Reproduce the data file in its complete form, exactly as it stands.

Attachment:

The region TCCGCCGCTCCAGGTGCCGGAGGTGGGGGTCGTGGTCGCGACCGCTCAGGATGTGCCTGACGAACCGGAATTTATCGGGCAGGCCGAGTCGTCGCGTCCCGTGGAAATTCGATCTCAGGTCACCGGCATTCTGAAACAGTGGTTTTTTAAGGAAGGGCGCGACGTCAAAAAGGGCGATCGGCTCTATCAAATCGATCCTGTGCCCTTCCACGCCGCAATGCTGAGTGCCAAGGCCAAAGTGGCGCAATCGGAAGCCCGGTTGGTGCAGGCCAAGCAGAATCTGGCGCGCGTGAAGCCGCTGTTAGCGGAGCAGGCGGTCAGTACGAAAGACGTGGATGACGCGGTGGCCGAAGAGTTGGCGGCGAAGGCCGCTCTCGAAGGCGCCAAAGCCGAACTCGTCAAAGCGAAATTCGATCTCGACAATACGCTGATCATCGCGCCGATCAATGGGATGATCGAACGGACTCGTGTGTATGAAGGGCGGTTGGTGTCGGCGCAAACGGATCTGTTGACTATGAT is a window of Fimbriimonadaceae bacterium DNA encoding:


The region TCCGCCGCTCCAGGTGCCGGAGGTGGGGGTCGTGGTCGCGACCGCTCAGGATGTGCCTGACGAACCGGAATTTATCGGGCAGGCCGAGTCGTCGCGTCCCGTGGAAATTCGATCTCAGGTCACCGGCATTCTGAAACAGTGGTTTTTTAAGGAAGGGCGCGACGTCAAAAAGGGCGATCGGCTCTATCAAATCGATCCTGTGCCCTTCCACGCCGCAATGCTGAGTGCCAAGGCCAAAGTGGCGCAATCGGAAGCCCGGTTGGTGCAGGCCAAGCAGAATCTGGCGCGCGTGAAGCCGCTGTTAGCGGAGCAGGCGGTCAGTACGAAAGACGTGGATGACGCGGTGGCCGAAGAGTTGGCGGCGAAGGCCGCTCTCGAAGGCGCCAAAGCCGAACTCGTCAAAGCGAAATTCGATCTCGACAATACGCTGATCATCGCGCCGATCAATGGGATGATCGAACGGACTCGTGTGTATGAAGGGCGGTTGGTGTCGGCGCAAACGGATCTGTTGACTATGAT is a window of Fimbriimonadaceae bacterium DNA encoding: